Nursing homes across New York State need your help. There are approximately 614 nursing homes in New York State. We say approximately because nursing homes have been closing at an increasing rate. If not closing, these facilities are forced to take vital beds offline, which means they are unavailable for people who need them. If you, your loved ones, or family members depend upon nursing home care in your community, this statistic should scare you.
The end of 2022 marked a new milestone of which most people are unaware—but one that is vitally important to the health care system. It has been 15 years since New York State raised the daily Medicaid rate paid to nursing homes to account for inflation. Except for a meager 1% increase in 2022, there has been no increase since 2008. Meanwhile, the inflationary costs that we all experience have risen by 42%. With Medicaid being the predominant payer for care (about 75% of all resident days are paid by Medicaid), is it any wonder that many nursing homes in New York State are on the verge of financial collapse?
Our seniors deserve better. The financial hardships faced by nursing homes directly impact the residents who depend on us for custodial care (e.g., bathing, dressing, eating) and skilled clinical care; not to mention life enrichment to provide meaning and purpose to residents’ lives. This crisis has resulted in a reduction of nursing home beds and the inability of hospitals to discharge to nursing homes.
This alarm has been sounding for several years with legislators and governors—as failing to reimburse the actual cost of care is not sustainable. Today, the shortfall between what it costs to provide care for one day to one resident and what we are paid by NYS exceeds $110 a day. Action to increase Medicaid rates must be taken in 2023.
Unfortunately, New York has distinguished itself as being dead last in what it reimburses nursing homes compared to actual costs. It’s one of very few states that does not update its rate regularly, even though the law requires periodic updates. When most states increased Medicaid nursing home rates in response to the pandemic, New York reduced the rate not once, but twice (cuts that were thankfully restored in the 2022 budget). The political will to prioritize care for our most vulnerable older adults is simply missing.
Adding insult to the financial injuries is the ongoing staffing crisis declared months ago impacting all sectors in the healthcare delivery system. While this is impacting services at all levels, nursing homes are unable to compete for the quality workforce we all aspire to employ. The result is very real if you’re in need of nursing home care. Due to staffing limitations, many nursing homes in Western New York, including members of the Alliance for Senior Care in Rochester, are for the first time in their history, leaving beds vacant. Statewide, over 6,700 beds are off-line for the same reason. This has a direct impact on hospital capacity: when hospitals cannot discharge patients who need nursing home services, there are no hospital beds available for patients who truly need hospital care.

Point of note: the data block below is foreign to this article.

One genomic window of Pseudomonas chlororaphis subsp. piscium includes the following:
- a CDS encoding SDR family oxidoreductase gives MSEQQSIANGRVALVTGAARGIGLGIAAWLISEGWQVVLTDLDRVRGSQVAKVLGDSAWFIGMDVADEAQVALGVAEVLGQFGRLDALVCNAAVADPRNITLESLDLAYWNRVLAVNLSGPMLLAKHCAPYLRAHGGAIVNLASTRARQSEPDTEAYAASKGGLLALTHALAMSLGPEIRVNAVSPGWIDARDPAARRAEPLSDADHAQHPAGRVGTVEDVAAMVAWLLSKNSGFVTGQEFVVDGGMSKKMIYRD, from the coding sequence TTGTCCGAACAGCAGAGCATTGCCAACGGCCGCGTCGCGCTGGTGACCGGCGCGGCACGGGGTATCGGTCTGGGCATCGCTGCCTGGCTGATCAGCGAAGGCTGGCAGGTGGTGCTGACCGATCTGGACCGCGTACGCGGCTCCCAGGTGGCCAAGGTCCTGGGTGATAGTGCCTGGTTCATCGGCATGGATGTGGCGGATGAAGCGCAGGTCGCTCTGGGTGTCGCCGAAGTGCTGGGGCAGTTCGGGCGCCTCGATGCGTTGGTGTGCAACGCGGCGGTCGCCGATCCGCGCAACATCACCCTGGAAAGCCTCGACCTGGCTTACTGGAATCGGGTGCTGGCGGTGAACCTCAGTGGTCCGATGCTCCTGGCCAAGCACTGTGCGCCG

The frail elderly we serve deserve better from New York State. The caring and compassionate employees who work in these settings deserve better. The families who rely on us today, and the community who will look to us in the future, deserve better.
Nursing homes across the state are asking every legislator and the Governor to take notice of the damage caused by financial neglect and to prioritize long-term care in the next state budget by providing a 20% increase in the nursing home rate—which is still less than half the increase in costs we have absorbed over the past 15 years. It is time to do better for our New York State seniors.
Members of the Alliance for Senior Care:
Episcopal SeniorLife Communities
Friendly Senior Living
Jewish Senior Life
Rochester Regional Health Nursing Homes
St. Ann’s Communities
University of Rochester Medical Center Nursing Homes
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It’s amazing to me that the archaic Medicaid reimbursement rate system is still in effect in New York State. It really has reduced the quality of life in nursing homes.
I encourage the Beacon as much as possible to always include suggestions as to effective actions readers might take when a problem/concern is described, rather than just having a description of the problem. The more concrete you can be in this way the more likely it is that readers will act!
Thanks for your comment, Jane.
Would be great to know what specific steps the general public should take to help change policies and practices in the right direction! Have witnessed some of these impacts and it is deplirable.